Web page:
Magnesium, the most abundant mineral in the body, is used for over 300 biochemical reactions, yet most Americans are deficient! It’s required for protein synthesis, muscle and nerve function, energy production, and blood pressure regulation. (6) It is a cofactor for ATP, therefore, vital for energy production. Magnesium activates vitamin D, which is also important for calcium regulation and bone health. It regulates other minerals and also aligns itself with nutrients to help complete a multitude of biochemical functions. The older we get, magnesium intake decreases, and we see more deficiency symptoms. Numbness, muscle cramps, and abnormal heart rhythms are some of the symptoms seen with inadequate magnesium levels. This mineral is used to treat migraine headaches and may also be useful in treating fibromyalgia and impaired mitochondrial function. Dark leafy greens, nuts, seeds, fish, beans, whole grains, avocados, and bananas are rich sources of this mineral. Dark leafy greens, avocados, and bananas are rich sources of magnesium.
5. Amino Acids
Amino acids are the building blocks of protein and are a large component of neurotransmitters, muscles, cells, cartilage, bone, and tissue. They are just as important as vitamins and minerals! In fact, for anyone recovering from injury or surgery, or for those desiring muscle growth, proper amino acid intake is critical. (7) Methionine is critical for those suffering from arthritis since it helps to relieve pain and stimulate cartilaginous tissue. The amino acid arginine is important for bone health since it is a component of collagen, an important component of bone. Adults require between 50 to 300 milligrams of amino acids per day. The foods with the highest amounts include animal products like lean meat, poultry, seafood and eggs, chia seeds, sunflower seeds, almonds, avocados, figs, and quinoa. Did you know that quinoa is actually a seed that is loaded with amino acids?!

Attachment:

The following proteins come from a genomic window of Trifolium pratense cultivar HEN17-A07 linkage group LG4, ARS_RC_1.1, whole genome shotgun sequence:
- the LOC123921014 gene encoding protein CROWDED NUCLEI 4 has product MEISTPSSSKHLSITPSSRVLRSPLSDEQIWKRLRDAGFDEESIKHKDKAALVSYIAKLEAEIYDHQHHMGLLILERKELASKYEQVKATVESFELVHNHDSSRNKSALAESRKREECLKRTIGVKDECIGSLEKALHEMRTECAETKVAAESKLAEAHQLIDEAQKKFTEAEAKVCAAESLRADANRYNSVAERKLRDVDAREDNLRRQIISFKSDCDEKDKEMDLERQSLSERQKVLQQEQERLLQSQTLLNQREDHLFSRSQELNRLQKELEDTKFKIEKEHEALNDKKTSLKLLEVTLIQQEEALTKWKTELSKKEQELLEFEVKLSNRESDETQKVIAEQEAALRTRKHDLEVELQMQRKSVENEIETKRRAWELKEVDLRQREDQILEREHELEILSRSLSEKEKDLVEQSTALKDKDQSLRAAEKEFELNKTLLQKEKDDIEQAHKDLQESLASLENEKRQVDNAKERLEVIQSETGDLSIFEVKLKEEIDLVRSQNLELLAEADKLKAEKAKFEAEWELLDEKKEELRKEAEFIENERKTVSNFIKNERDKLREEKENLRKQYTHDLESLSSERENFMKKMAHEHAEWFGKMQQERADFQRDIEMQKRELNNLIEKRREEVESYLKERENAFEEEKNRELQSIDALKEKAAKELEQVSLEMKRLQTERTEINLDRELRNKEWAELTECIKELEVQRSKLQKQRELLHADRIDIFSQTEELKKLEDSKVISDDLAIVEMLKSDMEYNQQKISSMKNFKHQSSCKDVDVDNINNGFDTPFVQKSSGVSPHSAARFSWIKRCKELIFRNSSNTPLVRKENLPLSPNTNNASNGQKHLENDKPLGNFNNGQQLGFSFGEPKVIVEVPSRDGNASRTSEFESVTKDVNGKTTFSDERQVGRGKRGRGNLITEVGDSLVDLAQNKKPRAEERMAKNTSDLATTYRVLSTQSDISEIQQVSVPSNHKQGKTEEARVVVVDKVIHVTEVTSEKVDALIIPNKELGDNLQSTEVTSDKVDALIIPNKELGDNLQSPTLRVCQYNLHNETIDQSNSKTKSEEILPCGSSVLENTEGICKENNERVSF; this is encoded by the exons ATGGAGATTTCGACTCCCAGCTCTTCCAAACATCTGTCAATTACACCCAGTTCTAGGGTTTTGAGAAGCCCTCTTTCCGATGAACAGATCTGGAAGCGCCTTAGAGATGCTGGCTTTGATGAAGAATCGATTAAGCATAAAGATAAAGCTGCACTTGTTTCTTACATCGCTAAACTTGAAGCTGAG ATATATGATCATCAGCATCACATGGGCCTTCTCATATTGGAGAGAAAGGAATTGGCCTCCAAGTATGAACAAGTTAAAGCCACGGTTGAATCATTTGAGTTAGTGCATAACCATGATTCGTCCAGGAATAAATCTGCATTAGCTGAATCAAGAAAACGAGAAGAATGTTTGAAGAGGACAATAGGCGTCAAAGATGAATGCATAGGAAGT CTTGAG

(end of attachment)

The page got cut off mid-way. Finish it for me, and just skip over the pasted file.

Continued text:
6. Omega-3 Fatty Acids
Omega-3 fatty acids (EPA and DHA) are an essential type of fat that is used in metabolic processes, essential for good health, and help reduce inflammation in musculoskeletal and autoimmune conditions, relieving chronic pain. They stimulate the development of cartilage for joint repair, increase mineral absorption, and have been effective for treating migraines, back pain, and arthritis. For musculoskeletal pain, doses of 3000 milligrams (3 grams) of EPA and DHA daily is necessary to reap the anti-inflammatory benefits. (8) If you are not craving the familiar sources like halibut, salmon or sardines, be sure to include eggs, walnuts, and cauliflower in your diet.
Calcium is important for maintaining strong bones and controlling muscle and nerve function. Signs of severely low calcium include fatigue, muscle cramps, and abnormal heart rhythms. Make sure you are getting 9 servings of vegetables each day—especially dark leafy greens. Leafy greens are a rich source of calcium and not associated with intolerance or allergy that accompanies dairy products.
Medications and Nutrients
According to the Mayo Clinic, 70 percent of Americans take at least one prescription drug, and more than half of Americans take two. (9) For most of us, as we age, these numbers increase; 20 percent of Americans take five or more prescription medications! And this does not even take into account the drugs available over-the-counter that might be added to the mix! If you are currently struggling with pain, or are overweight, chances are that you fall into one of these categories.